Hailed as the "father of outsourcing," Narayana Murthy has some parental advice for international companies using his technology: Be fair and have a good attitude.
As long as there is a fair trade for the jobs that are outsourced to India, then the practice is not the job-destroying menace so many Americans make it out to be, he said.
Indian consumers purchase American-manufactured goods, and in exchange American companies train employees and create jobs in India.
"A happy world is one where there is international trade between two countries such that there is balance," Murthy said. "As long as there is a balance of payment, (outsourcing) is fine."
Murthy was honored by the University of South Florida on Monday for his leadership and contributions to the international business world.
Almost 40 years ago, Murthy founded India-based Infosys, a global leader in outsourcing technology, with a group of friends and $250 borrowed from his wife.
Now, Murthy is recognized as one of the world's most successful and innovative entrepreneurs.
Murthy spent the day speaking with students and faculty about the importance of being innovative, especially in a time where there is such a need for sustainable products and practices.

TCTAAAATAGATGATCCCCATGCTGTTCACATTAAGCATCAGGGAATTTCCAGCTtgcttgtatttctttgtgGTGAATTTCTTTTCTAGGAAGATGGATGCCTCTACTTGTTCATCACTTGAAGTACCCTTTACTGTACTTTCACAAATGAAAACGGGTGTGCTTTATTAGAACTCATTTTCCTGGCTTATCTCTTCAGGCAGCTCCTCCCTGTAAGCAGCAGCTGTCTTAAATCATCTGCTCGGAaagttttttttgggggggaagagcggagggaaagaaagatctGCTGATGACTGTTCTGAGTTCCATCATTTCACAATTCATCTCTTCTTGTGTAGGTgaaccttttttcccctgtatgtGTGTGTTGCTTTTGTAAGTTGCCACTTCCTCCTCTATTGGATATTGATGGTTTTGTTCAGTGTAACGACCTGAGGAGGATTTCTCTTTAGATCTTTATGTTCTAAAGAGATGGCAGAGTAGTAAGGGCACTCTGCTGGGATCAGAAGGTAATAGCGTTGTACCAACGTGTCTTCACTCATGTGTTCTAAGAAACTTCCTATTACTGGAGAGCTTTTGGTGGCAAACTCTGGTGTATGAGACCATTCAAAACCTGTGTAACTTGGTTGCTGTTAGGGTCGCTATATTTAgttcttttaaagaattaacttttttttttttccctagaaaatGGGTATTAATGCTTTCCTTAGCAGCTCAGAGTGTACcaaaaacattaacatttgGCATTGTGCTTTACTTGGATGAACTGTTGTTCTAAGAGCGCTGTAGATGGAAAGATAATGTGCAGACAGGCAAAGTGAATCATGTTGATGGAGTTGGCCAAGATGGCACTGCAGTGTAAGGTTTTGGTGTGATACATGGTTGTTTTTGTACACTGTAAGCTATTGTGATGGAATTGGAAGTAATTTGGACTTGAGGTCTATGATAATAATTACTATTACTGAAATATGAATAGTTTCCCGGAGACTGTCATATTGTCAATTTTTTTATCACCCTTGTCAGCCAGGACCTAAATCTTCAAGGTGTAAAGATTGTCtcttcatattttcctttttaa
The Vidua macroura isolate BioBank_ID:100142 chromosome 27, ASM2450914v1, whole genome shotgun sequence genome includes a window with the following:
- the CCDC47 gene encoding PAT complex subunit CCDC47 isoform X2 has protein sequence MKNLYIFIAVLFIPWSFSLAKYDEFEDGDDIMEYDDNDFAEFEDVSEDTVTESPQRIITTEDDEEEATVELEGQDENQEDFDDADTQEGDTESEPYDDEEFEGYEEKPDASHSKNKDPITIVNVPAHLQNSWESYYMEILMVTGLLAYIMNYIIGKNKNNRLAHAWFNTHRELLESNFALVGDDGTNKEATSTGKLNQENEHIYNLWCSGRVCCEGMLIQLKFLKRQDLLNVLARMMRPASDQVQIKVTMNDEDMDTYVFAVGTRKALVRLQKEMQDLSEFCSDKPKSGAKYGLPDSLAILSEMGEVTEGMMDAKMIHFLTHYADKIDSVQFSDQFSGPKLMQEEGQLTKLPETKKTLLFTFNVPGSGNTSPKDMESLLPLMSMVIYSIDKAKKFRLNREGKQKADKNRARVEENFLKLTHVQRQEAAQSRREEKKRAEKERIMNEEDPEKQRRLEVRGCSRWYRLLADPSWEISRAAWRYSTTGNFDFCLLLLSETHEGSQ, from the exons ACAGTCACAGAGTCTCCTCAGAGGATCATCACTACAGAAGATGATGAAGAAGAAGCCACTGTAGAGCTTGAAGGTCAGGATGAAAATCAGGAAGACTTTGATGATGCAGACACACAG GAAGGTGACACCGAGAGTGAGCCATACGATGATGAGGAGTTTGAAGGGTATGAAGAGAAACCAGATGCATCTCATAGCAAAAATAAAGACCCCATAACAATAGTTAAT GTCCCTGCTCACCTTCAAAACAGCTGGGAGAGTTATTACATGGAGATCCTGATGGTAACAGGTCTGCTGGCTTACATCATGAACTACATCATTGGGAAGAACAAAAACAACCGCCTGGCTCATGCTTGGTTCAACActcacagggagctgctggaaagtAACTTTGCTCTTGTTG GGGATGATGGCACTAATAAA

"(Young entrepreneurs) have a unique opportunity to make this planet better," he said.
All they need is a simple idea, some money, an ability to read the market and the willingness to make sacrifices, he said.
"Sacrifice today in the hope of a better tomorrow," Murthy said.
Kaushal Chari, chair of the USF information systems and decision sciences department, said Murthy's story is inspiring for students.
"He's a world-class business leader," said Chari, who leads a study abroad trip to India every year for business students.
The only way to improve the quality of life on Earth, Murthy said, is to create more jobs, which means creating more products. In order for India, and even the United States, to become stronger, they need to encourage more entrepreneurship. Outsourcing jobs then serves to make those businesses more efficient.
So the issue, Murthy said, is not where outsourcing is taking the jobs, but rather whether it is serving its overall purpose for the corporation.
"Are the Indian companies making the U.S. companies more efficient or not?" he asked. "It's an issue we have to look at more closely."